Ordered Fields and When You Can’t Order Them

The real numbers \mathbb{R} have an ordering on them–given two numbers x and y, we can tell whether x = y, x > y, or y<x. So as math people, we like to generalize this to other sets–when can we say that a general set is ordered? In this post, we’re going to explain the explicit of idea of what it means for a field to be ordered, and then show that the complex numbers \mathbb{C} can’t be ordered–no matter what ordering you put on it. (If you don’t know what a field is, just think of the real numbers \mathbb{R} or the complex numbers \mathbb{C}.)

In the real numbers, we say that x > y exactly when x - y > 0, that is, x - y is positive. So since we’re trying to generalize the idea of “ordering”, one way is to do that is to figure out how to generalize the idea of “positive” numbers. So (and I’m being a little loose here), let’s say we only have the idea of “adding”, which we’ll denote with +, and multiplication, which we’ll denote by “*”. This is sort of what it means to be a “general field” (You might want to think about which properties of positive numbers can be defined only with +, *, or if this is too vague, just keep reading.)

Here are the two that are most important about the positive numbers–one is that if you add two positive numbers, you get a positive number again. The other is that if you multiply two positive numbers, you get a positive number again. These properties say that whatever set of positive numbers we have, it must be closed under addition and closed under multiplication resepectively.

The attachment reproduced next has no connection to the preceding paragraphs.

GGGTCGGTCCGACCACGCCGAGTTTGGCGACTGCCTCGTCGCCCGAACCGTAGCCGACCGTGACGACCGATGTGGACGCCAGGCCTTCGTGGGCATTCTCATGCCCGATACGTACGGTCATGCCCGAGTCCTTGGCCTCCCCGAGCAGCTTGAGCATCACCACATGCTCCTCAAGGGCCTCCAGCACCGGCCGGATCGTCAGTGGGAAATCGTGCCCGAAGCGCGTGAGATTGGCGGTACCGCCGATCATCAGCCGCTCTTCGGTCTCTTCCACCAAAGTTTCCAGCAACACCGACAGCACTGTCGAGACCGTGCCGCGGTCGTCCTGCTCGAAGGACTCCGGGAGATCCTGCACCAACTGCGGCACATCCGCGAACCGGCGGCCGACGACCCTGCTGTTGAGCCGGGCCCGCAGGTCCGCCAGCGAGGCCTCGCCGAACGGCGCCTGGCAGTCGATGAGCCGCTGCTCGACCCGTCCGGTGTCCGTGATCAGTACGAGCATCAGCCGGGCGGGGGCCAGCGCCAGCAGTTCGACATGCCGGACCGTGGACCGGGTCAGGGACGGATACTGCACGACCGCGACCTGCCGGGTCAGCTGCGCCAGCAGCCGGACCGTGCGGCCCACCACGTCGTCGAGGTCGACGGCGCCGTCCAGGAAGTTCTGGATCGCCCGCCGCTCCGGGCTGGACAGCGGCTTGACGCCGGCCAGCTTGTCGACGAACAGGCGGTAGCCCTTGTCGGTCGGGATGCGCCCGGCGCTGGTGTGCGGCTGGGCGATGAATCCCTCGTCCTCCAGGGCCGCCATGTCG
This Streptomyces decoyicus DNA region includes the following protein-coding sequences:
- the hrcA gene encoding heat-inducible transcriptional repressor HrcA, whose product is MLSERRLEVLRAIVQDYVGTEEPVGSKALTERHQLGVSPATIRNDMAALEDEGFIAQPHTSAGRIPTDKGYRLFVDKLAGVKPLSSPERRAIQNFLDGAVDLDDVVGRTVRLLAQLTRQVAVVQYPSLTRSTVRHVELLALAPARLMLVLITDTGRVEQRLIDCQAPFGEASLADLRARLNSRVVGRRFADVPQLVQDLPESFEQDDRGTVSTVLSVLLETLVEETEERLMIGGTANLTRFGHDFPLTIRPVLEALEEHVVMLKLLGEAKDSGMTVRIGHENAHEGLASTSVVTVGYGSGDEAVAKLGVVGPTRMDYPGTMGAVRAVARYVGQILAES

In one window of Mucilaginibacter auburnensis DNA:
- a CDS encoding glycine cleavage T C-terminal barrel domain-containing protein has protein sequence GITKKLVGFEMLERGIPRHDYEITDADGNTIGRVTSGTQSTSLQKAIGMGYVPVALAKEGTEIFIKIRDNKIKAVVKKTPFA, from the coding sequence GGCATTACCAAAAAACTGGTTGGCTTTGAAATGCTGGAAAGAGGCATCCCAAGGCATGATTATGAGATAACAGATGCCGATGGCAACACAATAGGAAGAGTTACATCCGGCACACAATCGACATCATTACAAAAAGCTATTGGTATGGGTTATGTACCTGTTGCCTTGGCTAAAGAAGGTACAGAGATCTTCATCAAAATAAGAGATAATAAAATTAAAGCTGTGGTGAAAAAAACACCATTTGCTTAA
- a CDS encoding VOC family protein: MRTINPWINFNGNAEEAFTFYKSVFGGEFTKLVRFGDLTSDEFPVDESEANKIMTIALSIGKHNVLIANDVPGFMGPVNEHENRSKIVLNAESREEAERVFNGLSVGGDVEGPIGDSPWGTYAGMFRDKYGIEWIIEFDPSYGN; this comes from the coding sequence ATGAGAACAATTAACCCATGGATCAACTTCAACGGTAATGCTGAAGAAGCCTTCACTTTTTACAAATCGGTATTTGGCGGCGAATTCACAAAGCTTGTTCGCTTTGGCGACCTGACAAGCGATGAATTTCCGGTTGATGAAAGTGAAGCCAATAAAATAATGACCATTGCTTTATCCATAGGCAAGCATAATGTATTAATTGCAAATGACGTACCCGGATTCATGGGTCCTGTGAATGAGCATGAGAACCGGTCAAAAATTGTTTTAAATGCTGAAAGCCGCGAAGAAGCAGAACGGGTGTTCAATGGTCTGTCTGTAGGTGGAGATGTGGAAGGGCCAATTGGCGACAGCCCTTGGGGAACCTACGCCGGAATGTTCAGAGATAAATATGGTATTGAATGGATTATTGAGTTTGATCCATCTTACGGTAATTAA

Oh–and one other point. If we pick a generic number x, we want to say that either x is positive, negative, or zero. Also, has to be exactly one of them (so 10 can’t also be negative, for example). It turns out that’s all we need to make our definition of an ordered field:

Definition: We say that a field \mathbb{F} is an ordered field if it has a set \mathscr P (of “positive numbers”) such that:

  1. (\mathscr{P} is closed under addition) If we have two elements x \in \mathscr{P} and y \in \mathscr{P}, then their sum is also in \mathscr{P}, that is, x + y \in \mathscr{P}.
  2. (\mathscr{P} is closed under multiplication) If we have two elements x \in \mathscr{P} and y \in \mathscr{P}, then their product is also in \mathscr{P}, that is, x*y \in \mathscr{P}.
  3. (All nonzero numbers are positive or negative) For all x in our field, exactly one of the following holds: x \in \mathscr{P}, x = 0, or -x \in \mathscr{P}.

Now we’ll show something pretty cool.

Proposition: The complex numbers \mathbb{C} is not an ordered field.

Proof: To show this, we’re going to use a method called proof by contradiction. We’re essentially going to show that if  \mathbb{C} was an ordered field, something bad will happen. So let’s assume \mathbb{C} was an ordered field and see if we can find anything weird happening.

Well one special element in \mathbb{C} that’s not in the real numbers is i, where i^2 = -1. So since i \neq 0, either i or -i is positive, according to (3) above.

If i was positive, then i*i = -1 is a positive number, by (2). But again by (2), this says that 1 = (-1)(-1) is positive, so 1 and -1 are both positive. This violates (3).

Okay, so what if -i was positive instead? Well, a pretty similar thing happens, since (-i)(-i) = -1*(-1)*i*i = -1 will still be positive, so we’ll get the same contradiction that 1 and -1 are both positive.

So there’s no way to order the complex numbers, at least as a field. Woah! That’s pretty neat. The mathematicians reading this may argue that if you loosen up your definition of just a set ordering, instead of a field ordering, you could put an ordering on \mathbb{C}. But instead of doing that and arguing with your computer screen, you should try to prove to yourself that any finite field can’t be ordered (as a field). It’s more fun that way.

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